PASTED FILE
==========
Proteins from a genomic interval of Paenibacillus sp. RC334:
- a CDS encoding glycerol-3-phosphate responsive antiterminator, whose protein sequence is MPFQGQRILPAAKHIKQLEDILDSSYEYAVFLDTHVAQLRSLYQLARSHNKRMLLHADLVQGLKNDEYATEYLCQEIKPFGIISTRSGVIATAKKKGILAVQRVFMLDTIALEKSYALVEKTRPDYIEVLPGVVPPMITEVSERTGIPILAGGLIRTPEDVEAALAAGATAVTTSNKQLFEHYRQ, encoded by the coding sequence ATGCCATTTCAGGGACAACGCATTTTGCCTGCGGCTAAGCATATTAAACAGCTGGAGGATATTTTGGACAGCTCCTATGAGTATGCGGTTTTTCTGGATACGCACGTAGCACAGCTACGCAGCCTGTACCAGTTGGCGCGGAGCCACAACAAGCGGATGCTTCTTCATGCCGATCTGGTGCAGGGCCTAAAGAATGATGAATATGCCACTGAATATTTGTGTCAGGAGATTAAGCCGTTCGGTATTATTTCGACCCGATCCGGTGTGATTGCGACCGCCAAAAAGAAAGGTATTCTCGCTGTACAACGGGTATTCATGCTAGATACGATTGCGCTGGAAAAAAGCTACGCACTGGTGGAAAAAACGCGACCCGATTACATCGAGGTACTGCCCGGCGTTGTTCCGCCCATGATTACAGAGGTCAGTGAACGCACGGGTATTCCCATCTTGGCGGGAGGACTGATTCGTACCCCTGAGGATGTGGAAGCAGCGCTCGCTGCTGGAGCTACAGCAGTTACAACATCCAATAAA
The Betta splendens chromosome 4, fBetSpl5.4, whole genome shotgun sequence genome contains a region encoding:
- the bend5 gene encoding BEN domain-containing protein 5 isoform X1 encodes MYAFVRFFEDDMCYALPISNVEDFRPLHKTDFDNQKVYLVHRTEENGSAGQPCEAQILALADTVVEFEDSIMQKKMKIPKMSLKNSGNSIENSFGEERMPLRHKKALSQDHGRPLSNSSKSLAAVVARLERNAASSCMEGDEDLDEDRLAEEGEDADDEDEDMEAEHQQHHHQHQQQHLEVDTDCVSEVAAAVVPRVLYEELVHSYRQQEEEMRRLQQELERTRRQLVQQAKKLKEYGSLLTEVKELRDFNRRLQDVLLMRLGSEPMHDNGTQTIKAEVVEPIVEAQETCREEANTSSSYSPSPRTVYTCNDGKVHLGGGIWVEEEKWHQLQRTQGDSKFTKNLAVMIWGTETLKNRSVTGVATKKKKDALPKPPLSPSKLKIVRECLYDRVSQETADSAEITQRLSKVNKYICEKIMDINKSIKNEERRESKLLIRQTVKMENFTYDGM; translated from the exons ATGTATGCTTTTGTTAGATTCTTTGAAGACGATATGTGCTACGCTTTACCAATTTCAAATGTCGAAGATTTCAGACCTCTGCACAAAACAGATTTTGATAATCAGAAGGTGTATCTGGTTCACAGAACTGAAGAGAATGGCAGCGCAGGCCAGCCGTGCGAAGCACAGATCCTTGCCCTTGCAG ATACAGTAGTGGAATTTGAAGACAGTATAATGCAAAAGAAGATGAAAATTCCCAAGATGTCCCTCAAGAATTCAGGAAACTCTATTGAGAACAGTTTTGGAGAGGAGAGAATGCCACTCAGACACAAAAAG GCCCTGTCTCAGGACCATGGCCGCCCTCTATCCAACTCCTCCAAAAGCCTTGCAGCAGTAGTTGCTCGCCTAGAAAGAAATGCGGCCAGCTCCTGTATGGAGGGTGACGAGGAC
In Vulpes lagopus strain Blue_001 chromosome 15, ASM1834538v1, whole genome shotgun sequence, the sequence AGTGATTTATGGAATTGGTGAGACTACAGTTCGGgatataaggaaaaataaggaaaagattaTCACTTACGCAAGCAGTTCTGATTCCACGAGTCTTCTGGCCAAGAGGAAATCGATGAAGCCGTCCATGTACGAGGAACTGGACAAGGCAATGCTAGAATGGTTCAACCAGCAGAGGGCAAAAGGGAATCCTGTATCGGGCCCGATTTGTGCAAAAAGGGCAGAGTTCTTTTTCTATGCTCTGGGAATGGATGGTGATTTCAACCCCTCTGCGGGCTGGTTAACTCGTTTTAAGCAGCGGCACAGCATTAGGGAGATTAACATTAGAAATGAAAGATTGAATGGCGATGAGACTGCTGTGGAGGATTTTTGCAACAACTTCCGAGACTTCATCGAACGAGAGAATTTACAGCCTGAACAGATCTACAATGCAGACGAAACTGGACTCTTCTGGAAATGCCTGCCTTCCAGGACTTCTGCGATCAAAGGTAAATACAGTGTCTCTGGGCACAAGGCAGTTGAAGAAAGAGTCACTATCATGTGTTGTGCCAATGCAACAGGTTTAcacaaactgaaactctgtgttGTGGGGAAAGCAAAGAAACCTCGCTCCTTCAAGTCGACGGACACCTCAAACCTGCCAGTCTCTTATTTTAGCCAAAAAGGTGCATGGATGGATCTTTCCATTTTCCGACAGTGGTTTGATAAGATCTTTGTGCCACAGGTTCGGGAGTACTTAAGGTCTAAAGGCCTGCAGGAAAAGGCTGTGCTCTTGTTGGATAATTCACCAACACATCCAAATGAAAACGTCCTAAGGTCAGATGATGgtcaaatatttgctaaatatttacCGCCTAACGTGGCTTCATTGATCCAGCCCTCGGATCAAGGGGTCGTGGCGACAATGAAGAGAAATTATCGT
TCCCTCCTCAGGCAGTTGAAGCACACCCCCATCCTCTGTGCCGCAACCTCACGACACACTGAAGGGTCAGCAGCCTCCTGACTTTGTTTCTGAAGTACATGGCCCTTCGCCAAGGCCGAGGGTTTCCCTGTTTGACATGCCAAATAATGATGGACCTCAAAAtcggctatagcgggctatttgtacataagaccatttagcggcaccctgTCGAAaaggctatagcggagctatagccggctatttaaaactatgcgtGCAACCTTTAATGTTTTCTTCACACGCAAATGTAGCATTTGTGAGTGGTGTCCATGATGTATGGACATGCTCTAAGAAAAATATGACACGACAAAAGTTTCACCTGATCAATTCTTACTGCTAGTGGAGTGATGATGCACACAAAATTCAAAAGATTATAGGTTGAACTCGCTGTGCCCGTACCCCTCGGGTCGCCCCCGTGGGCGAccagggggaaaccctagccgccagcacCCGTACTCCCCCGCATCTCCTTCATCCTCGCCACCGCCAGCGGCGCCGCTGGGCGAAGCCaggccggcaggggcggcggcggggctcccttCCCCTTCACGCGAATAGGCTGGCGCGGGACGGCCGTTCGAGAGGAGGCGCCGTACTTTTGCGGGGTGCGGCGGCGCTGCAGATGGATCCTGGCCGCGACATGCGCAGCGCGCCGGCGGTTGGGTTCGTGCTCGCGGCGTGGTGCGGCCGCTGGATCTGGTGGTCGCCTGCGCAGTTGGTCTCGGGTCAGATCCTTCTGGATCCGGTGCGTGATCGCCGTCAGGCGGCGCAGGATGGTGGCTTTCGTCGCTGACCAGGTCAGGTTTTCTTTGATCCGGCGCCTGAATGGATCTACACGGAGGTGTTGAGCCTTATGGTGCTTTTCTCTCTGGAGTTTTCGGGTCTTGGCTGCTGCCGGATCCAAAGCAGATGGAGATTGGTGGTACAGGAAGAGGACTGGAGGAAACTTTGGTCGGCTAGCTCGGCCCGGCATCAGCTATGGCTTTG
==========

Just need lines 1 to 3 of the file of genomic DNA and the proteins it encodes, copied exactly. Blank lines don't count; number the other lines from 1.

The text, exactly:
Proteins from a genomic interval of Paenibacillus sp. RC334:
- a CDS encoding glycerol-3-phosphate responsive antiterminator, whose protein sequence is MPFQGQRILPAAKHIKQLEDILDSSYEYAVFLDTHVAQLRSLYQLARSHNKRMLLHADLVQGLKNDEYATEYLCQEIKPFGIISTRSGVIATAKKKGILAVQRVFMLDTIALEKSYALVEKTRPDYIEVLPGVVPPMITEVSERTGIPILAGGLIRTPEDVEAALAAGATAVTTSNKQLFEHYRQ, encoded by the coding sequence ATGCCATTTCAGGGACAACGCATTTTGCCTGCGGCTAAGCATATTAAACAGCTGGAGGATATTTTGGACAGCTCCTATGAGTATGCGGTTTTTCTGGATACGCACGTAGCACAGCTACGCAGCCTGTACCAGTTGGCGCGGAGCCACAACAAGCGGATGCTTCTTCATGCCGATCTGGTGCAGGGCCTAAAGAATGATGAATATGCCACTGAATATTTGTGTCAGGAGATTAAGCCGTTCGGTATTATTTCGACCCGATCCGGTGTGATTGCGACCGCCAAAAAGAAAGGTATTCTCGCTGTACAACGGGTATTCATGCTAGATACGATTGCGCTGGAAAAAAGCTACGCACTGGTGGAAAAAACGCGACCCGATTACATCGAGGTACTGCCCGGCGTTGTTCCGCCCATGATTACAGAGGTCAGTGAACGCACGGGTATTCCCATCTTGGCGGGAGGACTGATTCGTACCCCTGAGGATGTGGAAGCAGCGCTCGCTGCTGGAGCTACAGCAGTTACAACATCCAATAAA
The Betta splendens chromosome 4, fBetSpl5.4, whole genome shotgun sequence genome contains a region encoding: